1. Hmmm, I think the Fare Inspectors’ device is just a reader, it’s inert in and of itself; it doesn’t activate the fare-charge mechanism like the on-board card reader does.

      2. When you board the West Seattle Water Taxi the conductor uses the exact same device to deduct fare from your ORCA card. Same for Kitsap Transit’s Foot Ferry between Bremerton and Port Orchard.

    2. Yes this is doable. This was implemented in Stockholm while I lived there last year. People were posted at major bus-rail transfer stops and let people board at rear doors.

    3. Just thinking through efficiencies, if they’d had the service supervisors there already doing something, wouldn’t it also be faster for them to get to any calls they had to attend to?

    4. Loaders with ORCA card readers will be an absolute neccesity at the 3rd Ave stops during rush hour.

  9. I think the only acceptable answer here from every agency involved is:

    “Changes in fare collection policy will speed up boarding, in every part of the transit system and system-wide, because we will specifically design the new system to achieve this result.”

    Across the political spectrum, every elected official in charge of transit shold readily agree: In times when every penny counts, every minute counts double.

    Mark Dublin

    1. I was amazed by your calculation the other day, that every minute spent accommodating slow cash payment costs the agency $1.67 (was that the number?).

      That’s the most palpably I’ve ever seen that waste quantified. A single cash payer that causes a bus to miss a light it otherwise would have made negates 2/3 or his or her fare in an instant! And that’s something I see 15 times a day!

      Irrefutably excellent case-building, Mark.

      1. There are other benefits too. Double the average speed of a bus and you both double its capacity and double its frequency. It’s like adding an entire new bus and driver to the system for free. This is why it’s so important to give transit its own lane and signaling (and beyond).

      2. It’s more than that. Current Metro bus O&M cost is ~$130/hr. Divide that by 60 minutes and it’s $2.17/min. Of course that assumes nothing is made up via scheduled layovers or faster than scheduled travel between timed departure points which obviously it is or we wouldn’t have 27% farebox recovery.

      3. True, but how much of the schedule padding is to accommodate change fumblers? That would be the true cost. I don’t know that it’s a big issue vs. traffic delays but it might be factored in by Metro. Something to ask next time one of you wonks has a planners ear.

      4. At least on the in-city routes, the cash-and-missed-light routine is absolutely a major reason for padded schedules. Thus the late-evening outbound buses whose riders are mostly ORCA pass-holders or have transfers from a prior leg, which routinely arrive 3 or 4 minutes early at their timepoints.

        Not so on the generally cash-paying mid-day runs.

        And you know it’s not “traffic” causing the discrepancy, when there’s rarely anyone ahead of you as the light goes from green to red.

  10. ““We tested this at several locations in downtown, including Third Avenue and it didn’t really create a serious problem””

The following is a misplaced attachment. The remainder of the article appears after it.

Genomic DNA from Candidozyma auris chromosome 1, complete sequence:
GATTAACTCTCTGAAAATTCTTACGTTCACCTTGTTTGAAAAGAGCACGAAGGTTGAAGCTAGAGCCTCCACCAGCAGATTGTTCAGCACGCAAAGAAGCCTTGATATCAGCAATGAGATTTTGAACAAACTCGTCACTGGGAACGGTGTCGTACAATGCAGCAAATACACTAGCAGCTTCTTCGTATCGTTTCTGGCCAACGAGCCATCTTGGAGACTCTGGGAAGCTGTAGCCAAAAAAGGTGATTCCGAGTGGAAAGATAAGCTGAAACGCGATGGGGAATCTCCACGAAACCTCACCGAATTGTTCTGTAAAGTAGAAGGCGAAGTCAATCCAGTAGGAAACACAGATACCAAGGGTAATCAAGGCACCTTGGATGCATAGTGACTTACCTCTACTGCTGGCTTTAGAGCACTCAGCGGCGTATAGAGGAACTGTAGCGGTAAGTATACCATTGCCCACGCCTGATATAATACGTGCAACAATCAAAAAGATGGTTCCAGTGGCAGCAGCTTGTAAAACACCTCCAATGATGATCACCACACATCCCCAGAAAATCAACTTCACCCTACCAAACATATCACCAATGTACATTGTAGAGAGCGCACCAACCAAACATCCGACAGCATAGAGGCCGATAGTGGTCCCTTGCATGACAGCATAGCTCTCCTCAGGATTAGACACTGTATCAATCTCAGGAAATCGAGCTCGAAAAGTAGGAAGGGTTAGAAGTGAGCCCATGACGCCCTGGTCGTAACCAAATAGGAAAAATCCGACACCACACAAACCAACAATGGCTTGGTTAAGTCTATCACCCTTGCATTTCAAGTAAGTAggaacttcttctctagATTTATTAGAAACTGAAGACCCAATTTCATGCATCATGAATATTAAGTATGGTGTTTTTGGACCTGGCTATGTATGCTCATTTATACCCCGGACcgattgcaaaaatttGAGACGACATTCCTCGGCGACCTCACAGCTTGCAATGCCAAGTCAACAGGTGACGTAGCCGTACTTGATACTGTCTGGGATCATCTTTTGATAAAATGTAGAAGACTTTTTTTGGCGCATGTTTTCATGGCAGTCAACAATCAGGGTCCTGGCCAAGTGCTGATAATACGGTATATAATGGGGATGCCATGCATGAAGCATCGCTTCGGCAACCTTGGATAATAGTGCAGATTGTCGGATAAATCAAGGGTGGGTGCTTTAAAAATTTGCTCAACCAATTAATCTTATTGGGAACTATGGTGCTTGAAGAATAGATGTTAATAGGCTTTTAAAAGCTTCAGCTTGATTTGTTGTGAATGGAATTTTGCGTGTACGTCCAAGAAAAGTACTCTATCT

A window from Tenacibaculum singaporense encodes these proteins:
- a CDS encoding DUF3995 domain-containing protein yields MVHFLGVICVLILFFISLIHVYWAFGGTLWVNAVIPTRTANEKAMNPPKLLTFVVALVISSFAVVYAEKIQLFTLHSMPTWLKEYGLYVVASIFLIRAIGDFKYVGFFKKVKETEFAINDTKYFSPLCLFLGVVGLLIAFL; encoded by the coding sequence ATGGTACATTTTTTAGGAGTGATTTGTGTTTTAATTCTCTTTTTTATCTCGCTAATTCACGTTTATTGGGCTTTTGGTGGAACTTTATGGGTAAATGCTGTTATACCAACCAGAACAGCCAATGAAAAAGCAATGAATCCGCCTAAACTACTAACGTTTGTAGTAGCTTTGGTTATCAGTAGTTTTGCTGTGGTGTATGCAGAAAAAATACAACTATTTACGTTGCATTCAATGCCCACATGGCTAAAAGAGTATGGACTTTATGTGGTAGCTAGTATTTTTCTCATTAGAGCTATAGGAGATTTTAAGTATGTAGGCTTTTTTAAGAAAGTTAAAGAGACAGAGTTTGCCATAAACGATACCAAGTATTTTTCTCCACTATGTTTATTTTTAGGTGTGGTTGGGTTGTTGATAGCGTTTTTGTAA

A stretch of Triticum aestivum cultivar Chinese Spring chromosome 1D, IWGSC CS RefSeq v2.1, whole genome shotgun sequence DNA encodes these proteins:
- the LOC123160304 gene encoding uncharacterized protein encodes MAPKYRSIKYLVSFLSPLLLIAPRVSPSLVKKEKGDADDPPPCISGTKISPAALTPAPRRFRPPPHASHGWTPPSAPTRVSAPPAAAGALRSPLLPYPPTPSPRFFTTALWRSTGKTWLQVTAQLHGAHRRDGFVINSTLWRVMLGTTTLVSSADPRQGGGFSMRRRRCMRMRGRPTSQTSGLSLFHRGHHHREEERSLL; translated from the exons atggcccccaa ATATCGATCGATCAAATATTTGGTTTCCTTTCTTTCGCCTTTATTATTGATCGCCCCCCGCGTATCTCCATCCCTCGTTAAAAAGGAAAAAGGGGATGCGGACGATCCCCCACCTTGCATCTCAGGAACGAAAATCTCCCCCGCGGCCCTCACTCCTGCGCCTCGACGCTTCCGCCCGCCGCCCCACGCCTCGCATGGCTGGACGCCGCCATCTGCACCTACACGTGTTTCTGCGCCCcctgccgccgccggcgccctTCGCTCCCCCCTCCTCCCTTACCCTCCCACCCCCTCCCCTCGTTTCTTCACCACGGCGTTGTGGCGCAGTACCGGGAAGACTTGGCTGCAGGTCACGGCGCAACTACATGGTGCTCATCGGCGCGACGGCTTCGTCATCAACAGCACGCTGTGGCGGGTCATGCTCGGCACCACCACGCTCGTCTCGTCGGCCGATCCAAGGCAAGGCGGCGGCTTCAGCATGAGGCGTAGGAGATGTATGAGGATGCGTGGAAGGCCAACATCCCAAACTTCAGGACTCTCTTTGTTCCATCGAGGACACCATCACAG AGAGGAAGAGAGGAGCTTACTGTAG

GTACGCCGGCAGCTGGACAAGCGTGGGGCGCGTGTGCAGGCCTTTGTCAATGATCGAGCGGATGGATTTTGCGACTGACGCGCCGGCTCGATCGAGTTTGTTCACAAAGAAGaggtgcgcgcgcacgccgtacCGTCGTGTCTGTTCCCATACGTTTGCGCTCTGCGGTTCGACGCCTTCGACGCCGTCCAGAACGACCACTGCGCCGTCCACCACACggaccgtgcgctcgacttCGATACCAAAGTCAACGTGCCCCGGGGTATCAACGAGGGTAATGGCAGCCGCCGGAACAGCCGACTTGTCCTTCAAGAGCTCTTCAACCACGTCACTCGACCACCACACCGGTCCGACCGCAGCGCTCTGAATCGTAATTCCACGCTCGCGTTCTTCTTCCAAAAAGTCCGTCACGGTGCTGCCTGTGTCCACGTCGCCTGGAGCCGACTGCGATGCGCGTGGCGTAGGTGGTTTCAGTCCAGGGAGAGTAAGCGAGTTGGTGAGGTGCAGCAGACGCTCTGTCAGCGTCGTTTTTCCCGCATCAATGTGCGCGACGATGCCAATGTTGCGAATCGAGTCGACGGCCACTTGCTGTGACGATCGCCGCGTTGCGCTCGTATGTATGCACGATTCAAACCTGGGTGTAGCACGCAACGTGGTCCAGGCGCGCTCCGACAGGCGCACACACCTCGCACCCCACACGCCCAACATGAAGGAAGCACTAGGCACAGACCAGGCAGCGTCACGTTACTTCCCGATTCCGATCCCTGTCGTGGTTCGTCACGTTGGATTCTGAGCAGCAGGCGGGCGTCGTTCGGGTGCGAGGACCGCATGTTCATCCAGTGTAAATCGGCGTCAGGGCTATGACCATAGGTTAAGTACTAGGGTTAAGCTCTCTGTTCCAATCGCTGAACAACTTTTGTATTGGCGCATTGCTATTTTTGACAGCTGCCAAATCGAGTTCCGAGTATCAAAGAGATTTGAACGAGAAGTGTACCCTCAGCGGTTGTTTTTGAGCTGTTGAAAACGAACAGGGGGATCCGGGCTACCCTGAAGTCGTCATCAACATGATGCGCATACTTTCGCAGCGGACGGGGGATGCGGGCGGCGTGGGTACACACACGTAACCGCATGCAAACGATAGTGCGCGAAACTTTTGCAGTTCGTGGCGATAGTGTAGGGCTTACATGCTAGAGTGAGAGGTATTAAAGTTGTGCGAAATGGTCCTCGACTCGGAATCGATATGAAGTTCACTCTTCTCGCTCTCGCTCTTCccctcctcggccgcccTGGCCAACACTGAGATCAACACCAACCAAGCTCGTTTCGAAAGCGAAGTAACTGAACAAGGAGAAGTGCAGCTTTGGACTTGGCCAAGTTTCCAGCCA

Doesn’t exactly fill me with confidence…

  11. Possibly slightly off-topic, but still related to bus movement through the CBD:

    A co-worker of mine who has one of the last annual passes on an RRFP told me there are no annual pass stickers left.

    Each transit agency could unilaterally pass a policy requiring the use of ORCA product in order to get the RRFP discount, and could do so as soon as they want.

    Kitsap already has this requirement for youth fares. And you have to use ORCA product to get onto a train with the RRFP. Extending the requirement to all RRFP usages is not without precedent.

  12. I think it’s worth pointing out that the single best way to speed up the tunnel is simply to have fewer buses.

    For example, suppose we made the following changes:

    – Kick out all the peak-only routes that don’t have corresponding all-day routes, as well as the 255.

    – Terminate the busway routes at Stadium station, forcing a transfer.

    – Don’t charge fares on inbound buses once they’ve entered the tunnel.

    At this point, the only buses left in the tunnel that charge fares are [a] the 41 and 70-series northbound, and [b] the 550 southbound. With proper scheduling, you could space these buses so that they’re staggered with Link, and thus you have up to 3-4 minutes of possible fare-payment delay before you have a problem.

    Of course, there are other possible reasons not to do this, but it’s worth considering…

    1. – Kick out all the peak-only routes that don’t have corresponding all-day routes, as well as the 255.

      Sorry, I paid for the bus tunnel and the 255. Buses still move more people than Link. Kick out the trains if there’s a capacity issue. Really, you’ve got a big window on getting to the airport for the occasional trips per year. Don’t alienate the daily commuter until Link does something more useful.

      1. Bernie, the lack of a direct connection from the Convention Place/I-5 bus access point to 520 means that the 255 barely gains anything from going through the tunnel.

        4th and 5th are relatively smooth sailing for buses; the 545 arguably does better on the surface (when not on that Capitol Hill detour) than it would in the tunnel, snaking around Convention Place’s entry ramps, waiting for the light at Olive, and subject to bus/train delays.

      2. Oh, and I just checked. The 255 is apparently charged to both the North and East subareas. The farebox recovery ration maxes out at 30% peak and is abyssmal off-peak.

        You’re one of those expensive 3-times-the-subsidy-for-50-cents-more passengers. I subsidize you. And 90% of my city has no access to routes using the downtown tunnel either. So suck it.

      3. When the Montlake Freeway Station goes away, should the 255 just be charged to the East subarea?

  13. The best free-ride bus would actually be the RapidRide. Given no impediments, it would move faster through downtown than the pay-as-you-board buses. But with other buses on the same street and serving the same stops, it will be sitting and waiting for other buses to move. We may as well let it take up the slack of all the free riders. It would be the easiest bus to remember for the purpose, and have very decent frequency.